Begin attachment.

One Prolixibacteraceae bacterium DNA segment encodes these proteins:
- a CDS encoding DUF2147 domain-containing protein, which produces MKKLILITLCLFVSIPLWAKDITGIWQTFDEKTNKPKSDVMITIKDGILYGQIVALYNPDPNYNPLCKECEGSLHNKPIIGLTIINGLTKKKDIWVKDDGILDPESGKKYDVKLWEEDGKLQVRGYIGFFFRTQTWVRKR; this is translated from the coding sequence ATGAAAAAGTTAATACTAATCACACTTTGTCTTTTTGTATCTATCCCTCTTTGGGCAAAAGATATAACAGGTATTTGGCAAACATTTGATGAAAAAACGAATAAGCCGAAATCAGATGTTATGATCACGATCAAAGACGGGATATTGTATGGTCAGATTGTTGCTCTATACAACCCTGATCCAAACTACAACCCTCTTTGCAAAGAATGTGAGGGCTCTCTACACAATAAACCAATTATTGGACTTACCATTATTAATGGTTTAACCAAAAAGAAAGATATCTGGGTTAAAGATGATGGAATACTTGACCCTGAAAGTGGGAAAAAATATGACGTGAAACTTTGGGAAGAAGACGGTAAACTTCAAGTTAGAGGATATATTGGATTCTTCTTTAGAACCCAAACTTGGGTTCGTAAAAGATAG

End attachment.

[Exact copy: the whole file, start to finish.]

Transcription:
One Prolixibacteraceae bacterium DNA segment encodes these proteins:
- a CDS encoding DUF2147 domain-containing protein, which produces MKKLILITLCLFVSIPLWAKDITGIWQTFDEKTNKPKSDVMITIKDGILYGQIVALYNPDPNYNPLCKECEGSLHNKPIIGLTIINGLTKKKDIWVKDDGILDPESGKKYDVKLWEEDGKLQVRGYIGFFFRTQTWVRKR; this is translated from the coding sequence ATGAAAAAGTTAATACTAATCACACTTTGTCTTTTTGTATCTATCCCTCTTTGGGCAAAAGATATAACAGGTATTTGGCAAACATTTGATGAAAAAACGAATAAGCCGAAATCAGATGTTATGATCACGATCAAAGACGGGATATTGTATGGTCAGATTGTTGCTCTATACAACCCTGATCCAAACTACAACCCTCTTTGCAAAGAATGTGAGGGCTCTCTACACAATAAACCAATTATTGGACTTACCATTATTAATGGTTTAACCAAAAAGAAAGATATCTGGGTTAAAGATGATGGAATACTTGACCCTGAAAGTGGGAAAAAATATGACGTGAAACTTTGGGAAGAAGACGGTAAACTTCAAGTTAGAGGATATATTGGATTCTTCTTTAGAACCCAAACTTGGGTTCGTAAAAGATAG